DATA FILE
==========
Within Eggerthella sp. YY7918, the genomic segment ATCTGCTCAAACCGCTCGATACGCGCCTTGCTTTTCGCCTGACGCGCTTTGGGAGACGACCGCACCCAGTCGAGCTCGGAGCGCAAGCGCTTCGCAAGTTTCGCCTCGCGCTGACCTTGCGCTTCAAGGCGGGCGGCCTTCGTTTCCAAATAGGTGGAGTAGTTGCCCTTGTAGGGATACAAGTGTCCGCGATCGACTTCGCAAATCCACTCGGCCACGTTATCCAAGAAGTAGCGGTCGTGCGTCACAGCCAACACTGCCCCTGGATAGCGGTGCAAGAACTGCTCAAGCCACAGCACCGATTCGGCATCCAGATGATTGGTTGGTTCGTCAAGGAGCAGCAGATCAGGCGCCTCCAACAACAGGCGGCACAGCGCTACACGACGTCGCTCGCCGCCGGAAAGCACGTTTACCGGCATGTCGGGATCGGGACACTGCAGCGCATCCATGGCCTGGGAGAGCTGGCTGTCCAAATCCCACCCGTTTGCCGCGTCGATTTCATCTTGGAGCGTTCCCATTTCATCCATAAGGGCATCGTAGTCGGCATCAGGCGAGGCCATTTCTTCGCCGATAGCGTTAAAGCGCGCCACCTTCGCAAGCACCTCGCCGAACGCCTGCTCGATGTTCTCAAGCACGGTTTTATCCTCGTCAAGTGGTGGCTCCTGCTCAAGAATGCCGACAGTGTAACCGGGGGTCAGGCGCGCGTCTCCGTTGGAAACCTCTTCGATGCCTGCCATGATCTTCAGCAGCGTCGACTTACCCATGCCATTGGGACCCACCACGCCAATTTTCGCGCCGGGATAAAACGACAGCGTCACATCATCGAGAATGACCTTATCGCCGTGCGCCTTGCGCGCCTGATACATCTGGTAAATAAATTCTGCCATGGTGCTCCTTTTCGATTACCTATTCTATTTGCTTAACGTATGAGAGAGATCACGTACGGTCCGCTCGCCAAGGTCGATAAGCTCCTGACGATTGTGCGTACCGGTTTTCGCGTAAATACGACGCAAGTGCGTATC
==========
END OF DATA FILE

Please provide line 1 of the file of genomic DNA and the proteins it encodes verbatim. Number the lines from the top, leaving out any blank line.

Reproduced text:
Within Eggerthella sp. YY7918, the genomic segment ATCTGCTCAAACCGCTCGATACGCGCCTTGCTTTTCGCCTGACGCGCTTTGGGAGACGACCGCACCCAGTCGAGCTCGGAGCGCAAGCGCTTCGCAAGTTTCGCCTCGCGCTGACCTTGCGCTTCAAGGCGGGCGGCCTTCGTTTCCAAATAGGTGGAGTAGTTGCCCTTGTAGGGATACAAGTGTCCGCGATCGACTTCGCAAATCCACTCGGCCACGTTATCCAAGAAGTAGCGGTCGTGCGTCACAGCCAACACTGCCCCTGGATAGCGGTGCAAGAACTGCTCAAGCCACAGCACCGATTCGGCATCCAGATGATTGGTTGGTTCGTCAAGGAGCAGCAGATCAGGCGCCTCCAACAACAGGCGGCACAGCGCTACACGACGTCGCTCGCCGCCGGAAAGCACGTTTACCGGCATGTCGGGATCGGGACACTGCAGCGCATCCATGGCCTGGGAGAGCTGGCTGTCCAAATCCCACCCGTTTGCCGCGTCGATTTCATCTTGGAGCGTTCCCATTTCATCCATAAGGGCATCGTAGTCGGCATCAGGCGAGGCCATTTCTTCGCCGATAGCGTTAAAGCGCGCCACCTTCGCAAGCACCTCGCCGAACGCCTGCTCGATGTTCTCAAGCACGGTTTTATCCTCGTCAAGTGGTGGCTCCTGCTCAAGAATGCCGACAGTGTAACCGGGGGTCAGGCGCGCGTCTCCGTTGGAAACCTCTTCGATGCCTGCCATGATCTTCAGCAGCGTCGACTTACCCATGCCATTGGGACCCACCACGCCAATTTTCGCGCCGGGATAAAACGACAGCGTCACATCATCGAGAATGACCTTATCGCCGTGCGCCTTGCGCGCCTGATACATCTGGTAAATAAATTCTGCCATGGTGCTCCTTTTCGATTACCTATTCTATTTGCTTAACGTATGAGAGAGATCACGTACGGTCCGCTCGCCAAGGTCGATAAGCTCCTGACGATTGTGCGTACCGGTTTTCGCGTAAATACGACGCAAGTGCGTATC